Symmetry Breaking in Graphs

  • Michael O. Albertson
  • Karen L. Collins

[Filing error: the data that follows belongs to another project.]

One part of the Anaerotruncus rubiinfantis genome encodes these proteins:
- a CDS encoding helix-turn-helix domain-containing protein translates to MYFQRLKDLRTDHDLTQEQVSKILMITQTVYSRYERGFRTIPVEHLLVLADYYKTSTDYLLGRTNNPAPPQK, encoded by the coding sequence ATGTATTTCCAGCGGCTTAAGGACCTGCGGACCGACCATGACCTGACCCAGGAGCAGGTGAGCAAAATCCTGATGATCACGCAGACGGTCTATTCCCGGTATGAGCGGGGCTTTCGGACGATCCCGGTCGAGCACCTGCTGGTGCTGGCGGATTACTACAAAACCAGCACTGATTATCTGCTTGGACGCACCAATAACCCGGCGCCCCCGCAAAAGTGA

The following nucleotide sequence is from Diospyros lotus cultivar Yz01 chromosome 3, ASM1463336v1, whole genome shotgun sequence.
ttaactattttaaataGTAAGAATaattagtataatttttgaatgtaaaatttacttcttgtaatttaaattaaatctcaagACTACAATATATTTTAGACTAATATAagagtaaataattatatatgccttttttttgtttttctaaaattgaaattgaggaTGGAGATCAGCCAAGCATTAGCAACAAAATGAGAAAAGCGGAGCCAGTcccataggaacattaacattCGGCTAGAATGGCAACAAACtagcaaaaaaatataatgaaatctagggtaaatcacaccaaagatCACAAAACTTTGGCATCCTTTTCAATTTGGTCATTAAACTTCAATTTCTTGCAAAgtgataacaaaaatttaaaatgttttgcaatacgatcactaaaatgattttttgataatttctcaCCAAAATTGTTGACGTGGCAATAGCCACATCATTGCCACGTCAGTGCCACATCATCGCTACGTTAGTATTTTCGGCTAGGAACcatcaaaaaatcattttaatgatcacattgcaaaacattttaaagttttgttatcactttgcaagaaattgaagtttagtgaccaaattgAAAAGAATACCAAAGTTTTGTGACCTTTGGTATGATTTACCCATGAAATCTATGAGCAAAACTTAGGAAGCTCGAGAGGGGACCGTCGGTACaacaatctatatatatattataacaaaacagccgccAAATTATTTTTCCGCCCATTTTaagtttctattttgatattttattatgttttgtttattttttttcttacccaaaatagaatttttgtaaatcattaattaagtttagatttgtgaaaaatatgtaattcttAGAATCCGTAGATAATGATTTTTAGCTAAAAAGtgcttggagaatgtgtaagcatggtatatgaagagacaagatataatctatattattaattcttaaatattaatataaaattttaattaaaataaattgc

A labeling of the vertices of a graph G, $\phi :V(G) \rightarrow \{1,\ldots,r\}$, is said to be $r$-distinguishing provided no automorphism of the graph preserves all of the vertex labels. The distinguishing number of a graph G, denoted by $D(G)$, is the minimum $r$ such that $G$ has an $r$-distinguishing labeling. The distinguishing number of the complete graph on $t$ vertices is $t$. In contrast, we prove (i) given any group $\Gamma$, there is a graph $G$ such that $Aut(G) \cong \Gamma$ and $D(G)= 2$; (ii) $D(G) = O(log(|Aut(G)|))$; (iii) if $Aut(G)$ is abelian, then $D(G) \leq 2$; (iv) if $Aut(G)$ is dihedral, then $D(G) \leq 3$; and (v) If $Aut(G) \cong S_4$, then either $D(G) = 2$ or $D(G) = 4$. Mathematics Subject Classification 05C,20B,20F,68R

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